Think of it this way. You’re walking through a crowded space (bar, restaurant, mall, county fair), and someone brushes up against you, jarring your shoulder and shoving you off balance a bit. You pause as does the other person. Do you shove them back? Do you haul off and punch them in the face? Of course not. Most likely they didn’t even mean to do it, and so they would likely apologize. If they don’t apologize, you might think them rude, but again you don’t just hit them. More directly, if someone were to shove you with intent, is your first response to punch or hit them back? If so, I might suggest some anger management or deep breathing, as a “stable” (aka responsible and socially appropriate) response would be to pause, step back and stand your ground and assess before attacking.
The next step in the Bulldog’s assessment was entering the building to meet our initial screening dogs (a 70 pound Labradoodle, a 20 pound terrier mix and a 13 pound poodle mix). Opening the front door to Hydrant Club’s lobby the dogs inside alerted (engaged and forward body language with welcoming tail wags and cautious carriage of ears), at which point the bulldog barked sharply (a warning bark) and took a defensive posture. One of the dogs inside responded with a sharp bark and sharp move forward to which the bulldog responded with a highly dominant growl bark. There was no “aggression” in the interaction – merely a standing leader of a pack warning a newcomer that a dominant approach wasn’t welcome. A balanced, stable dog entering would have stood its ground and showed deference to the stronger energy. That was the point at which the humans escalated the energy by each lunging forward, one of them yelling out to which the Bulldog and Terrier mix both responded with sharper barks and growls. There was no contact and the situation was diffused quickly, but the Bulldog’s initial behavior and responses indicate a level of dominance already moving into the “red zone” of aggression. With proper education for the hyumans
Compare the above situation with another assessment of an English Mastiff puppy of precisely the same age as the bulldog – also unaltered – which took place yesterday. Walking up the path to our Clubhouse, the daycare dogs in the outdoor yard all ran to the fence with mid-range tone, alert but welcome barks. The Mastiff puppy continued walking up the path, looking over at the dogs, tail relaxed and wagging, ears forward and entire body language relaxed. The dogs at the fence ceased barking almost immediately and stood with equally relaxed body postures. Entering the lobby, the initial screening dogs all approached and surrounded the puppy. He stood entirely still, tail at mid level with slight wag, ears relaxed and body posture entirely deferential. As each of the dogs sniffed him, he turned to touch noses, and then as they stepped back he engaged each of them individually with slow, respectful energy.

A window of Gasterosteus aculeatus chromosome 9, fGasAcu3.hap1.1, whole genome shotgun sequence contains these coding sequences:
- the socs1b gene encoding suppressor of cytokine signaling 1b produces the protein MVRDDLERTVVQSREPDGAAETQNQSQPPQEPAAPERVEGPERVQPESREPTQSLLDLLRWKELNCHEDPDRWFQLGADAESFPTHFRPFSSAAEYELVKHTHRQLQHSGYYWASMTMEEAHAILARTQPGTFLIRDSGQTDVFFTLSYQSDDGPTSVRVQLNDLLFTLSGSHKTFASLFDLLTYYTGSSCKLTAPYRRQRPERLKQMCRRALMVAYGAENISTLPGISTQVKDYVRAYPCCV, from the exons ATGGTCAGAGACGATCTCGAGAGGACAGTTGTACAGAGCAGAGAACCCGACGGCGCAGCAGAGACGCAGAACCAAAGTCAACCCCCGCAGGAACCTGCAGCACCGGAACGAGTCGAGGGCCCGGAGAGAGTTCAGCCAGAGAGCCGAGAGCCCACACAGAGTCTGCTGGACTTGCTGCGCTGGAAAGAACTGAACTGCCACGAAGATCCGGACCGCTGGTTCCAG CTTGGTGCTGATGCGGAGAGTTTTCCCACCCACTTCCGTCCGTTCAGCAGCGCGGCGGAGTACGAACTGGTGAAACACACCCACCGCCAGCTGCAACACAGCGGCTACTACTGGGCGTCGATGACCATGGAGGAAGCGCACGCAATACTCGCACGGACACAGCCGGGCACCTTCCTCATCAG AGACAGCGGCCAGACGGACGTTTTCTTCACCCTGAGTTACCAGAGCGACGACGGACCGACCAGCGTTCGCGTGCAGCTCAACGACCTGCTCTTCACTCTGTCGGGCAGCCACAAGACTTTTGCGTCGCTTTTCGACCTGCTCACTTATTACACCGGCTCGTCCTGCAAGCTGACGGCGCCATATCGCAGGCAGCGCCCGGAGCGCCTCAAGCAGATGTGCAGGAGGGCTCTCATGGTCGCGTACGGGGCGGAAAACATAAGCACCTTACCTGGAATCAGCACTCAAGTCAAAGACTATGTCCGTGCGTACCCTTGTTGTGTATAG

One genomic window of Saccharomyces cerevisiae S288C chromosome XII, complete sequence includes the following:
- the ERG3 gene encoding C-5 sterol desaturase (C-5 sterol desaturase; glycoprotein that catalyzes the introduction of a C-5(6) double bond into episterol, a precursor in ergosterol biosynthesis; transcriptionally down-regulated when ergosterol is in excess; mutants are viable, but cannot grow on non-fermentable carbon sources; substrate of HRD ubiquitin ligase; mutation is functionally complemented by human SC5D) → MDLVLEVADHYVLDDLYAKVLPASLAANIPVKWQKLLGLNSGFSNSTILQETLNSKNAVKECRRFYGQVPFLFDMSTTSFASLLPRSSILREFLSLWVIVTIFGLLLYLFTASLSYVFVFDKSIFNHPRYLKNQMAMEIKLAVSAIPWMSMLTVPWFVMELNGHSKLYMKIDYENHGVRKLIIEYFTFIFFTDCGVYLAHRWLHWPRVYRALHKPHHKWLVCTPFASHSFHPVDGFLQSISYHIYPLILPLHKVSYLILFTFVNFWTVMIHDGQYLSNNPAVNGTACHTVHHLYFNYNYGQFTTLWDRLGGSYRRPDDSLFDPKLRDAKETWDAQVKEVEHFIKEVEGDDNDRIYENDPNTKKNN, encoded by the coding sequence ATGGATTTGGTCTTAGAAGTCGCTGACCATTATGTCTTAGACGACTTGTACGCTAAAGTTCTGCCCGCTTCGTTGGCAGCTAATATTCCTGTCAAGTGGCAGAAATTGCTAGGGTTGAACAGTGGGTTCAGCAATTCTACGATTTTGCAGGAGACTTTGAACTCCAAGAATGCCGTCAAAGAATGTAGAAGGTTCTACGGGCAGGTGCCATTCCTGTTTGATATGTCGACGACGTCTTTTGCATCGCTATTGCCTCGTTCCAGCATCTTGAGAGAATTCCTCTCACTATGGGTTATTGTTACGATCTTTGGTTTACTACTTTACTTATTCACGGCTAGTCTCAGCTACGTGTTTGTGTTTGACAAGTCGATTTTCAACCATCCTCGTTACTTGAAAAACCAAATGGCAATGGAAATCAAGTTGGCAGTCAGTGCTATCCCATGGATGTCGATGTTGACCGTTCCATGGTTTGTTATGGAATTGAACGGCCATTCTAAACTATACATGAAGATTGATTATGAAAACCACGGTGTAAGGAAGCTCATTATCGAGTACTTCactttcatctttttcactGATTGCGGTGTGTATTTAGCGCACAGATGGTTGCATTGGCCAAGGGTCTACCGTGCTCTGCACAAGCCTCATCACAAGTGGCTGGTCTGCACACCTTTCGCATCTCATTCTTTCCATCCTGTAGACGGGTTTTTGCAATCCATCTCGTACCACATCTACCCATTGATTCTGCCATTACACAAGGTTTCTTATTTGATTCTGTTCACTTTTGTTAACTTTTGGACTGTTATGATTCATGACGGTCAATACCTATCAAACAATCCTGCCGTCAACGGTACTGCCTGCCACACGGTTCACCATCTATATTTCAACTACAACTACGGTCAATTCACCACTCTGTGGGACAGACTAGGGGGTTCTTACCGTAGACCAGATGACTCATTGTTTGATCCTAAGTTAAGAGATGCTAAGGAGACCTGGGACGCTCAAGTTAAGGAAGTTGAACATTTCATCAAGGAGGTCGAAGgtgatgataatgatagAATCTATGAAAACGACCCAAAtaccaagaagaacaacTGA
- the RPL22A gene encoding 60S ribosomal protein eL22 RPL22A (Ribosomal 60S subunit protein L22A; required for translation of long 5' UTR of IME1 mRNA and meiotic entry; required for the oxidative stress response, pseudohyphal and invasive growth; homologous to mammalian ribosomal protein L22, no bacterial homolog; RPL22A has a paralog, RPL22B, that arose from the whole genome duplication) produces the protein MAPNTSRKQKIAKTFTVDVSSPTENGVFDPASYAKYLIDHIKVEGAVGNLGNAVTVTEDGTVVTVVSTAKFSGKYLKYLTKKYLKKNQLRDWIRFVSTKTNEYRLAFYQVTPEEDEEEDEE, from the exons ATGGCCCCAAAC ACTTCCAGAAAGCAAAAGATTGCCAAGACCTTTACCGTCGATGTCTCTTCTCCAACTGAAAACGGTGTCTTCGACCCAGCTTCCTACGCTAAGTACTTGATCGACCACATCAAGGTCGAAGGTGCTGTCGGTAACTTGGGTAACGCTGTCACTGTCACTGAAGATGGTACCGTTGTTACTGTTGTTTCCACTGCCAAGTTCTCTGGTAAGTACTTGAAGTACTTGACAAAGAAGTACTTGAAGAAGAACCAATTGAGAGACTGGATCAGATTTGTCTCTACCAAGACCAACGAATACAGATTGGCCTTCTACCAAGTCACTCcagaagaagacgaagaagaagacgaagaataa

Yes these are two distinctly different breeds the innate characteristics of which are different, but behavioral stability has no breed requirement. In fact, there are some breeds for which establishing a strong and solid baseline of balanced behavior is even more crucial due to the innate dominant tendencies those breeds might have.
This is why whether you have a purebred or a mixed breed dog having some knowledge of what type of dog you have is so important. Having this information is not about being able to show off that you have some sort of exotic or special pup, but rather being able to better understand the behavioral inclinations of your dog and thus being able to better handle them. In fact knowing before you GET the dog can help you find a dog that actually fits with your own temperament … something if done by more people might just result in fewer dogs ending up in shelters due to owner/pup mismatching … which is a rant for another post.
For the sake of this discussion though, two things to remember:
Dominance is innate to all dogs – regardless of breed. How it manifests is a combination of breed/breed mix as well as an individual dog’s personality
Aggression is a socialized behavior that comes either from circumstance or training and can in almost all cases be addressed and resolved.